Can you tell the difference between Good and evil? are you sure?

 

“But solid food is for the mature, who because of practice have their senses trained to distinguish between good and evil.”

-Hebrews 5:14

We walked through the tall, dry grass with a forester friend as we checked out the progress of the fledgling evergreens on our property overlooking the Clearwater River valley. The men sauntered down the hill, intently inspecting the little trees. The friend’s wife followed. I brought up the rear, watching my feet.

In this part of the country, you never know what might be lying in your path.

Toward the bottom of the hill, I heard the buzz and saw the grass part beside me. The rattler had lain quietly while the others passed, and only alerted at my approach.

I shrieked. The snake crawled away. My husband carried me back up the hill.

In northcentral Idaho live two species of snakes that look remarkably alike to the casual observer. The bullsnake, a subspecies of the harmless gopher snake, has a pattern much like its venomous neighbor, the Northern Pacific rattlesnake.

When threatened, it coils and shakes its tail in warning. A longer inspection reveals this species to have a longer, thinner body and rounder head. The above photo is one of a bullsnake.

The rattlesnake is fatter, shorter, and more docile. Its head has the characteristic viper triangular shape with the hooded eyes. Its tail has the namesake rattles to warn an intruder. Sometimes, the first alert to its presence is its distinctive, loud buzz. Occasionally, it gives no warning, and you must be able to recognize it before it strikes.

Both snakes are beneficial hunters.

One can kill you.

Satan is compared to a snake in the Bible because of several common qualities:

  • His predatory nature. Snakes hunt and feed on the vulnerable.
  • The ability to camouflage his presence. Like a snake, he blends into his surroundings to get close to his prey.
  • His deadly bite. In John 10:10, we read that Satan comes “to steal and kill and destroy” (John 10:10 NASB)

In our part of the country, it’s imperative to know the difference between a harmless snake and a venomous one.  It’s a solemn reminder that it’s a deadly error to either denounce the innocent as evil or fail to recognize danger ahead. It takes trial and error, success and failure, to discern good from evil.

We live in challenging times. The temptation is strong to either ignore the warning signs or to lash out blindly at those around us. Our charge is to be as wise as the serpent. Know what is good and what is evil. Watch your path and be smarter than your adversary. And always, be as gentle as the Spirit of God.

Behold, I send you out as sheep in the midst of wolves. 

Therefore be wise as serpents and harmless as doves.

-Matthew 10:16 (NKJV)

 

When God Invades Our Despair

 

Now after the Sabbath, as it began to dawn toward the first day of the week….

-Matthew 28:1

So when it was evening on that day, the first day of the week, and when the doors were shut where the disciples were, for fear of the Jews, Jesus came and stood in their midst….

-John 20:19

 

“The mass of men lead lives of quiet desperation,” Henry David Thoreau wrote in 1854.

My Southern-born mom put it less eloquently but more graphically on her bad days: “I’m so low I have to look up to see a snake’s belly.”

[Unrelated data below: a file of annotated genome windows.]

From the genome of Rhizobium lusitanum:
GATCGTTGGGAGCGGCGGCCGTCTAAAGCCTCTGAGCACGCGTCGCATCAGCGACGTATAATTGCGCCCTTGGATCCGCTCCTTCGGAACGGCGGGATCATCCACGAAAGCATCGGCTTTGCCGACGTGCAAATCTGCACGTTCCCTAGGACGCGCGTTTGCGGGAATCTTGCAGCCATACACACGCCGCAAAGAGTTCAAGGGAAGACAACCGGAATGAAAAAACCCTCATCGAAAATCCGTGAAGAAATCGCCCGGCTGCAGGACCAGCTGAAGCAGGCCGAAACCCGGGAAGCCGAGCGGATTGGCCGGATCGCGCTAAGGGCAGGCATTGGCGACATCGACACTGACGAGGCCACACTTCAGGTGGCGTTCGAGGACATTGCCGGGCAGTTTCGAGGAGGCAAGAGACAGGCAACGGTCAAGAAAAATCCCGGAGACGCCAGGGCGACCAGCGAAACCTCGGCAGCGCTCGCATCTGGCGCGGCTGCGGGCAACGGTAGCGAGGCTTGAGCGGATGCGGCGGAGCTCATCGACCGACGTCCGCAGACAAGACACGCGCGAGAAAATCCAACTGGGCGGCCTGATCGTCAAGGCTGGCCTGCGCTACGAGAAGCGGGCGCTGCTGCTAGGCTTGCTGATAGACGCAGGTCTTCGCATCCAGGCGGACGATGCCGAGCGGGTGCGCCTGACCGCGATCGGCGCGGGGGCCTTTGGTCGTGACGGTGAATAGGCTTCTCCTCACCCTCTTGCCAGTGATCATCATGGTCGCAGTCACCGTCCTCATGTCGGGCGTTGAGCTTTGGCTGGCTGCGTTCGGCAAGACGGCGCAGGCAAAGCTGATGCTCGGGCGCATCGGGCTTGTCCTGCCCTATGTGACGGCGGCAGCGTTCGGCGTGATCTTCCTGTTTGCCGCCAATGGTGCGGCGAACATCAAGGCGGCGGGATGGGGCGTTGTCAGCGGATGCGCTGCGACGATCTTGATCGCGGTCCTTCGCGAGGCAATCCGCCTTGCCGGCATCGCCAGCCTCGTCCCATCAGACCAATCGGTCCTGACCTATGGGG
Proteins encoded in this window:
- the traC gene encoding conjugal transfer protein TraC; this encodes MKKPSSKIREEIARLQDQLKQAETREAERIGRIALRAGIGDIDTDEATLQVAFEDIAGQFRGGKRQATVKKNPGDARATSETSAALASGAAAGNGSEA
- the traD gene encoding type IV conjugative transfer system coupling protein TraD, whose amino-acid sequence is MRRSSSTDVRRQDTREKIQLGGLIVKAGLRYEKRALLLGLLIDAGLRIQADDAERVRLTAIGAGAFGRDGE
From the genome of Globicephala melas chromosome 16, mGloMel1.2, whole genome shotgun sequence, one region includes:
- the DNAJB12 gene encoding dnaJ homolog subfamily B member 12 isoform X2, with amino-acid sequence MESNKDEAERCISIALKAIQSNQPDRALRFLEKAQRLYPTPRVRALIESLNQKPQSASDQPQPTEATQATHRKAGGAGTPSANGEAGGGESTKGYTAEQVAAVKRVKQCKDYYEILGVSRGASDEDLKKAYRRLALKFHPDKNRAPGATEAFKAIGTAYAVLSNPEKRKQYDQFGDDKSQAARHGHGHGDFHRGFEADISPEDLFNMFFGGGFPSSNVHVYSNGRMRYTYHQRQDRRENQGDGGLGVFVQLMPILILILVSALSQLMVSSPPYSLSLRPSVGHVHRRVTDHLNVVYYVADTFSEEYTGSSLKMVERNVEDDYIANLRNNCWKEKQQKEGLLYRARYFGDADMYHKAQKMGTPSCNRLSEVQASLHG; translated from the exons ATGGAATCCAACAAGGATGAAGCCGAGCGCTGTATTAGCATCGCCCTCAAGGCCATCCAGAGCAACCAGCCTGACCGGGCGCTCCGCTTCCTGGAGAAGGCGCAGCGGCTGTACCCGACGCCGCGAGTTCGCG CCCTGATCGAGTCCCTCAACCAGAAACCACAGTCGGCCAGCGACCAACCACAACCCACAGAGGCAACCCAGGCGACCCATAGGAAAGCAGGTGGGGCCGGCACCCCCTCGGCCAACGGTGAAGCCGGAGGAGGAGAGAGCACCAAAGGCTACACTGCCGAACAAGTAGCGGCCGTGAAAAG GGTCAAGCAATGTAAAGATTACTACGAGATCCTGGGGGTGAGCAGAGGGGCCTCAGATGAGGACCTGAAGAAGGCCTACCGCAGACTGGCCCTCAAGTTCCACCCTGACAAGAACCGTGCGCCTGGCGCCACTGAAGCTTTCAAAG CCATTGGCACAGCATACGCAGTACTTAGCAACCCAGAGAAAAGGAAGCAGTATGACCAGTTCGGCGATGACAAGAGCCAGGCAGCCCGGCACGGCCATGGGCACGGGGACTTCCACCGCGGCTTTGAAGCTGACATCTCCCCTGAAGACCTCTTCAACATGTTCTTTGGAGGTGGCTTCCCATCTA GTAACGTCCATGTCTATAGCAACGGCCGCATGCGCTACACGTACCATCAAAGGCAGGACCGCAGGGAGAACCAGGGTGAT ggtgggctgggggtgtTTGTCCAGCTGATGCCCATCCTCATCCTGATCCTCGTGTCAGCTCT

It’s hard to get much lower than the dirt. And that’s where the serpent wants us, groveling in the dust as he slithers over us.

Christians are under attack like no other time in history. There is more persecution of believers in this age than ever before. Satan roams the earth, storming homes, churches and families. He feeds on shattered lives, hearts, and relationships while he grows in insolence against heaven.

We are shaken as everything we believe is trampled under the brutality. Our trust in God’s Word faces its most severe challenge. What happened to all His promises? Where is the life of victory?

Alone, trapped in hopelessness, our people suffer in quiet despair. We can’t even understand the heartbreak happening to us, much less confess our struggles to someone else. So we hide in the darkness, convinced of the permanence of the death of our hopes and dreams.

Just like Jesus’ first disciples.

When the disciples met the Christ, the majesty and power of the carpenter ignited their imagination. They believed He was their Messiah, the King of the Jews. They followed Him, watched His miracles, listened to His word, and rejoiced. The Kingdom of God had arrived with this Deliverer.

They eagerly waited for the Anointed One to take His throne. Instead, he shocked them by dying at the hands of the executioners. All they hoped and believed died with Him

In their panic, they forgot everything He taught them. Imagining they were next to be killed and in complete despair, they trembled behind locked doors and waited to die.

Then, it began to dawn.

True to His word, Jesus rose again, conquering death in a single moment. Nothing but the graveclothes of their misconceptions remained in the tomb. The miracle of miracles shattered the desperation, killed every lie of the serpent, and raised them up out of the dirt.

Now they understood. God had planned it all. At no moment were they ever out of His hand. Even in their deepest night, He carried them toward the greater dawn of a new forever, better than anything they could have imagined. And nothing was lost except their fears.

This Easter morning, the tomb still lies empty. The risen Savior still reigns over this earth and every single moment of our lives. He will give us strength for today as He crushes the enemy under His feet through our acts of faith.

The serpent is defeated. Arise from the dirt.

Dawn is coming.

 

The Lord has risen indeed…! 

-Luke 24:34

 

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